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I have a really contrived example to as how my business objects load their data. However I'd like to prevent the situation demonstrated below. I know there are shortcomings here, but it's just how it is (so far)! How can I achieve this without restructuring to interfaces etc?

Public Class Car

  Public Property Passengers As Integer

  Public Shared Sub Fill(c As Car, r As SqlDataReader)
    Passengers = r.GetInt32(0)
  End Sub

End Class

Public Class UsedCar
  Inherits Car

  Public Property PreviousOwner As String

  Public Shared Sub FillUsed(l As Limo, r As SqlDataReader)
    Passengers = r.GetInt32(0)
    PreviousOwner = r.GetString(1)
  End Sub

End Class

Public Sub CreateVehicles()

  Dim c As New Car()
  Car.FillWithStuff(c, GetSqlReader(carId))

  Dim l As New UsedCar()
  UsedCar.FillUsed(l, GetSqlReader(usedCarId)) 'Great
  Car.Fill(l, GetSqlReader(usedCarId)) 'No! << Stop this at once!
  UsedCar.Fill(l, GetSqlReader(usedCarId)) '<<< Even more wrong!

End Sub
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And Limo.FillWithStuff is even worse... –  Tom Oct 31 '12 at 12:37
2  
Looks like that would be a violation of the Liskov Substitution Principle. Try implementing interfaces or using Composition over Inheritance. Trying to force your requirement into an inheritance-based structure will most likely mean pain and trouble. –  Dennis Traub Oct 31 '12 at 12:45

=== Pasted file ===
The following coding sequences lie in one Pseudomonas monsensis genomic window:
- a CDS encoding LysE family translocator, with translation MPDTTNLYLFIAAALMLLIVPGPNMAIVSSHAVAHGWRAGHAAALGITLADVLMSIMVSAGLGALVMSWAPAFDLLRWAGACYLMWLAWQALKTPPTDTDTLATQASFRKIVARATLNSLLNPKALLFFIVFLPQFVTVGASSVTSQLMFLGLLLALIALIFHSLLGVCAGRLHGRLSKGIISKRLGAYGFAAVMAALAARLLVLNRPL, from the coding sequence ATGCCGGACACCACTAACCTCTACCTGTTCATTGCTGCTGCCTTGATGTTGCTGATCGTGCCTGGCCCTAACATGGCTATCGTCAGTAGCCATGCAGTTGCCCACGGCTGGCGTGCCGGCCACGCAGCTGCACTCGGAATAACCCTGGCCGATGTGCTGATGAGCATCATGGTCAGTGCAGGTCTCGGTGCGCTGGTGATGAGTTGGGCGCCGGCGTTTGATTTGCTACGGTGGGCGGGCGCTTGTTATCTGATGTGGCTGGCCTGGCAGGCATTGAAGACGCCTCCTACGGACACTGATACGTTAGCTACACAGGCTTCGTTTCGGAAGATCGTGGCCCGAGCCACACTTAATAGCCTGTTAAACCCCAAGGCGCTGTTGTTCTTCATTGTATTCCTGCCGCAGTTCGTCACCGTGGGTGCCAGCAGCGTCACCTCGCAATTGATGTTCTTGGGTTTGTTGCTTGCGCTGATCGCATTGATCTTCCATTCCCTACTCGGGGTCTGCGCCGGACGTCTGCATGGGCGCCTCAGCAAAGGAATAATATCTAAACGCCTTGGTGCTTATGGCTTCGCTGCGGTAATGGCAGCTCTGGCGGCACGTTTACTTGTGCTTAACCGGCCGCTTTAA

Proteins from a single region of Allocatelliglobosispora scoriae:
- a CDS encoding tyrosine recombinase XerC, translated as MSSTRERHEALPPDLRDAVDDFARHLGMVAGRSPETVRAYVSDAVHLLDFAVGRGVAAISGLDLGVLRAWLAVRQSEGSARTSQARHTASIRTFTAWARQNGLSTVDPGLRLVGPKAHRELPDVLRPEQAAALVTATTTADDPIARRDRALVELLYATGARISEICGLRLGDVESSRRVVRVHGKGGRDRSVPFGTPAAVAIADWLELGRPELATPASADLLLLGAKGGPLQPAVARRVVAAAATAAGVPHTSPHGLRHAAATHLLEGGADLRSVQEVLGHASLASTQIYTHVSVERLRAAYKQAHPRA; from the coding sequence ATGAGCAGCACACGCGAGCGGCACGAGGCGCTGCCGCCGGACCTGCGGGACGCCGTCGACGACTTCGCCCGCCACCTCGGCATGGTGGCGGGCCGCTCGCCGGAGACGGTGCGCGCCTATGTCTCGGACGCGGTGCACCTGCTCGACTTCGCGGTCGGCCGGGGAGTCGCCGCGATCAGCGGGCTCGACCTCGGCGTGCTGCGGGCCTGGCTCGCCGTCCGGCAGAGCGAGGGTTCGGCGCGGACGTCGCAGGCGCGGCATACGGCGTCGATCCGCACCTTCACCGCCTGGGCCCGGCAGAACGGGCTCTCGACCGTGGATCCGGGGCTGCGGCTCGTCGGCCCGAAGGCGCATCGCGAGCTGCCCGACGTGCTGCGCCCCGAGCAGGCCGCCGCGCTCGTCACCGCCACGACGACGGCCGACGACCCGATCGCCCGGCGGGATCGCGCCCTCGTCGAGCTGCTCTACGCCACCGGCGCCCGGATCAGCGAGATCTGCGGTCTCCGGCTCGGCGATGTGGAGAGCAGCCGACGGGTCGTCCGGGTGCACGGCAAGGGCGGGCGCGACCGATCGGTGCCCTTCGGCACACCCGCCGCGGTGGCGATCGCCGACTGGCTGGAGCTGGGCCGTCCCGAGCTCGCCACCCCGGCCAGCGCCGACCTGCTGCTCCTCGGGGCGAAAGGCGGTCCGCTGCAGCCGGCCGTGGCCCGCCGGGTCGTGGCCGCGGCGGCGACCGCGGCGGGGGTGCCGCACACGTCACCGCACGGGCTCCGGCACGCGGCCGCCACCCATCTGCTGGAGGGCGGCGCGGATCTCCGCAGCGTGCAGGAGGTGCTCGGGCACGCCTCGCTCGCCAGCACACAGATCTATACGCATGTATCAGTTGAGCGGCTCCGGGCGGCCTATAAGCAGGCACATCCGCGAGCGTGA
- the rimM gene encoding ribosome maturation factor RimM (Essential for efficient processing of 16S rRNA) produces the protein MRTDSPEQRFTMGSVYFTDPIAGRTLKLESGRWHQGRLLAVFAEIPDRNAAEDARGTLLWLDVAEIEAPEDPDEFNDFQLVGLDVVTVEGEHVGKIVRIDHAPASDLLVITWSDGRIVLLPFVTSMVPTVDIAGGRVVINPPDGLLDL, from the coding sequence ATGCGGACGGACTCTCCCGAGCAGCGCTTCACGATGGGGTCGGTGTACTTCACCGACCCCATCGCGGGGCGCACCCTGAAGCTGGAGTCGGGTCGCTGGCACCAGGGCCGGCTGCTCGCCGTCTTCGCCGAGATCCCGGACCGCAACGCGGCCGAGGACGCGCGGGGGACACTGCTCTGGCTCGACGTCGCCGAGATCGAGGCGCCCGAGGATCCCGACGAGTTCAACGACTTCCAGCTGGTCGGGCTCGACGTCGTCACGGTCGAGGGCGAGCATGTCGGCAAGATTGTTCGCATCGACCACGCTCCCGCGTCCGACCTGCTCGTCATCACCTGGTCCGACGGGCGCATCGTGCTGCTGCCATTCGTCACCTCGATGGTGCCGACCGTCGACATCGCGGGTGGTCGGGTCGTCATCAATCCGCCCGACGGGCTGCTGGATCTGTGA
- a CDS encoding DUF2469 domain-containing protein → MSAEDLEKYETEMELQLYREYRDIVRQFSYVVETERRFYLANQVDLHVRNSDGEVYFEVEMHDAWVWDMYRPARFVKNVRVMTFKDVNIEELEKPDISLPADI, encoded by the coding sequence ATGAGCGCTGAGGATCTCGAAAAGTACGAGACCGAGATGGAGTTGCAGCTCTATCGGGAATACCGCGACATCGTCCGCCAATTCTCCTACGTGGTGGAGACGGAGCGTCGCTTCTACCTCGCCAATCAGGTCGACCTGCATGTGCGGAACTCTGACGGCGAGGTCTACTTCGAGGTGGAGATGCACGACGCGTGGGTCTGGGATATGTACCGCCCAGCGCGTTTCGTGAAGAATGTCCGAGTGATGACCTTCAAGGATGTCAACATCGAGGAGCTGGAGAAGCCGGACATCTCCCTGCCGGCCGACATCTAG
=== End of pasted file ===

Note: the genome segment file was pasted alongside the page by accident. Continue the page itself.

I have a feeling you're right. Damn Liskov and his principals! Perhaps my brute force method isn't the greatest, so composition looks like the best alternative at the moment... –  Tom Oct 31 '12 at 13:13

2 Answers 2

up vote 1 down vote accepted

There is no way to require that except to throw an exception. For instance:

Public Shared Sub FillWithStuff(c As Car)
    If Not (TypeOf c Is Car) Then
        Throw New Exception("Must be a Car")
    End If
    Passengers = 4
End Sub

However, the simplified example you provide doesn't adequately explain why, in your situation, a limo is not a valid car. If, in fact, it is not a valid car, then it should not inherit from car. It is likely that your code ought to be refactored so that car and limo are two unrelated classes that both share the same dependency business class for common functionality.

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Sorry it's not the greatest example tbh. The actual method in question would fill the object from a SqlDataReader. The "limo" would equate to a Used Car in fact, whereby it would have an erm, "Original Owner" property. Perhaps I should change my example to that... –  Tom Oct 31 '12 at 13:46
    
Agreed, refactoring required. At the moment, I'm relying on convention... –  Tom Feb 4 '13 at 14:03

Make the constructor private, and have your various Fill() methods instantiate and return a whole new object, or you can move your Fill() code into the constructor itself. Since your methods are pretty closely tied to database results, another option is to mark the constructors as "Friend" and move your Fill() methods to a separate Module that lives with your data layer.

The goal here is that the only way to create a car is to use a defined factory method that is in a position to check at compile time that the appropriate types match up.

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